ERIC Number: ED220242
Record Type: RIE
Publication Date: 1981-May-17
Reference Count: 0
Alcoholism among Indian Students: Walking Like You Talk.
Zephier, Richard L.; Hedin, Charles
The paper reveals: alcoholism is the leading cause of death among Native people; Native Americans have a higher alcoholism rate than any other minority group in the country; 20 to 80% of a tribal population had drinking problems; these numbers involve men, women, children, and the unborn; and the trend is toward more alcoholism. The impact on tribes shows how the most important human resource of the tribal group, i.e., the school age children in grades K-12, are abusing alcohol to the point that they cannot take advantage of the gains made by the Indian people during the decade of the 1980's. Lists of suggestions for dealing with student alcohol problems include fundamentals of alcohol education, preparing to deal with the problem drinker, and student drinking. The second section covers implementation of youth prevention programs. The section emphasizes the need for the total community to be involved in alcohol and drug prevention efforts but, the logical place to begin with is the individual and the school. Prevention approaches include providing support to existing alcoholism programs, implementing prevention activities in schools via the spontaneous approach or the subject area integration approach, and developing a community-based prevention project. (AH)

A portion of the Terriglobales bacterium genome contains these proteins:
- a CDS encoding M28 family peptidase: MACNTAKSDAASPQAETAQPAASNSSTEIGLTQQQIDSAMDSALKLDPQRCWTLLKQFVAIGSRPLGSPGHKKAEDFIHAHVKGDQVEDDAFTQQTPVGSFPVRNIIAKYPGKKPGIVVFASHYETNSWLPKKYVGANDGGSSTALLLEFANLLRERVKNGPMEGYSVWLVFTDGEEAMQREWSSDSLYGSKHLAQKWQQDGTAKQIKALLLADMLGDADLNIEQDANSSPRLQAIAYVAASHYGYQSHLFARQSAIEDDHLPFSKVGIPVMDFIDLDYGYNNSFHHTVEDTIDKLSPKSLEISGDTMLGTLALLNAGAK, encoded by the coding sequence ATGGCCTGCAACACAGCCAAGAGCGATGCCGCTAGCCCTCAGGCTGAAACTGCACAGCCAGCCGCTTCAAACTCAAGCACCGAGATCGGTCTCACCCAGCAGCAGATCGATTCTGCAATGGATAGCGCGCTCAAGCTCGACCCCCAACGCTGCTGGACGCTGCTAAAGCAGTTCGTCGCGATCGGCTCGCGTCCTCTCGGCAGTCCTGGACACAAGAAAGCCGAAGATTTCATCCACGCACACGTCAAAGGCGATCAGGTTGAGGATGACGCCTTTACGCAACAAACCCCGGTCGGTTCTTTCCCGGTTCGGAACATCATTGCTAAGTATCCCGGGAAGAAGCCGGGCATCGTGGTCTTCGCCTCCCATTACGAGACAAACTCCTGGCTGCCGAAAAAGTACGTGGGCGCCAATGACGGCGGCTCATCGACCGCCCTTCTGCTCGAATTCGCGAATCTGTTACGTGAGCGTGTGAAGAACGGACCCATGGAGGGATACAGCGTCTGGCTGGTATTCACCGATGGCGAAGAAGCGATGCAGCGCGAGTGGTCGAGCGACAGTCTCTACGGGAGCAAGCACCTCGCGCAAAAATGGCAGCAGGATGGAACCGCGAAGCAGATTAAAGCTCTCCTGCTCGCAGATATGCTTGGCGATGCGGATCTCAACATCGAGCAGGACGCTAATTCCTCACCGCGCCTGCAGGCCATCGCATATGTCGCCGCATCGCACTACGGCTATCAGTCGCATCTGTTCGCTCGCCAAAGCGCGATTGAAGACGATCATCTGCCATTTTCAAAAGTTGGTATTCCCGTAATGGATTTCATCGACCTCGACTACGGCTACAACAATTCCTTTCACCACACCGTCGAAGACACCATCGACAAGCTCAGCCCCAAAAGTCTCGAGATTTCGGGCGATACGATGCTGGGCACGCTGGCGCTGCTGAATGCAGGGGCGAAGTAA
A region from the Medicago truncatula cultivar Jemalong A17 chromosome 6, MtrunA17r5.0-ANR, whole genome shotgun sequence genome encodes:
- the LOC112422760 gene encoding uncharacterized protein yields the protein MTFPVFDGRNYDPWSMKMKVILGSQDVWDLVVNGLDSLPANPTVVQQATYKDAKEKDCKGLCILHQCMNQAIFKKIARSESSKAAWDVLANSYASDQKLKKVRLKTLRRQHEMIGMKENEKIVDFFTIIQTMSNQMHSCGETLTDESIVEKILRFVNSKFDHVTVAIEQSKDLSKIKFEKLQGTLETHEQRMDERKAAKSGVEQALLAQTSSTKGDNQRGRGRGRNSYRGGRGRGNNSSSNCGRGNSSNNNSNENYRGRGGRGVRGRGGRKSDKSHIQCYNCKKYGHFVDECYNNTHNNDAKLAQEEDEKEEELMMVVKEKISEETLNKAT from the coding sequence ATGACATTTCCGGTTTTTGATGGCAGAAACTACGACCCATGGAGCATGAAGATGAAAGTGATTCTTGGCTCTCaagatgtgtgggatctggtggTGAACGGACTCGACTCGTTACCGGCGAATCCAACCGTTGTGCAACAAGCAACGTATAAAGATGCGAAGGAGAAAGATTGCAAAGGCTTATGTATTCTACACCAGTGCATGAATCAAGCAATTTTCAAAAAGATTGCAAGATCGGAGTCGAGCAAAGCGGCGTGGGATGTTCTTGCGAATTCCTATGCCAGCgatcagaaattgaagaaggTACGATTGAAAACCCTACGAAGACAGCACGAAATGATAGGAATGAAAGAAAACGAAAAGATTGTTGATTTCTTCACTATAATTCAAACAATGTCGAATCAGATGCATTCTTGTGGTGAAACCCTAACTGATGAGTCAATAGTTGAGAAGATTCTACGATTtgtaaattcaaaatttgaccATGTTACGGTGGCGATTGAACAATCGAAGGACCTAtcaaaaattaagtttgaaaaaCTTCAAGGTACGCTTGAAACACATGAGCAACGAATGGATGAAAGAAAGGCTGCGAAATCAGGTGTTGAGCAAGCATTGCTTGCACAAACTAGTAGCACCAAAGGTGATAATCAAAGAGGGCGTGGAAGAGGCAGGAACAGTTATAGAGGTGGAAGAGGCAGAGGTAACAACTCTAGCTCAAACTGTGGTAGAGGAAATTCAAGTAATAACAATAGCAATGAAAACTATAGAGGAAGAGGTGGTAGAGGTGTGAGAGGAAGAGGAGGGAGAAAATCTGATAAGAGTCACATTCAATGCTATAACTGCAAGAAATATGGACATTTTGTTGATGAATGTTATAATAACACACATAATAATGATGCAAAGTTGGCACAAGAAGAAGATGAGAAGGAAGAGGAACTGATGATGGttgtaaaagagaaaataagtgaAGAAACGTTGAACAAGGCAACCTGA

Descriptors: Alcohol Education, Alcoholism, American Indians, Children, Community Action, Elementary School Students, Elementary Secondary Education, Family Problems, Fathers, Females, Infants, Males, Mothers, Parent Influence, Parent Role, Peer Influence, Prevention, Secondary School Students, Teacher Role, Trend Analysis, Tribes, Youth
Publication Type: Information Analyses; Reports - Descriptive; Speeches/Meeting Papers
Education Level: N/A
Authoring Institution: N/A
Note: Paper presented at the National Indian Child Conference (Albuquerque, NM, May 17-21, 1981).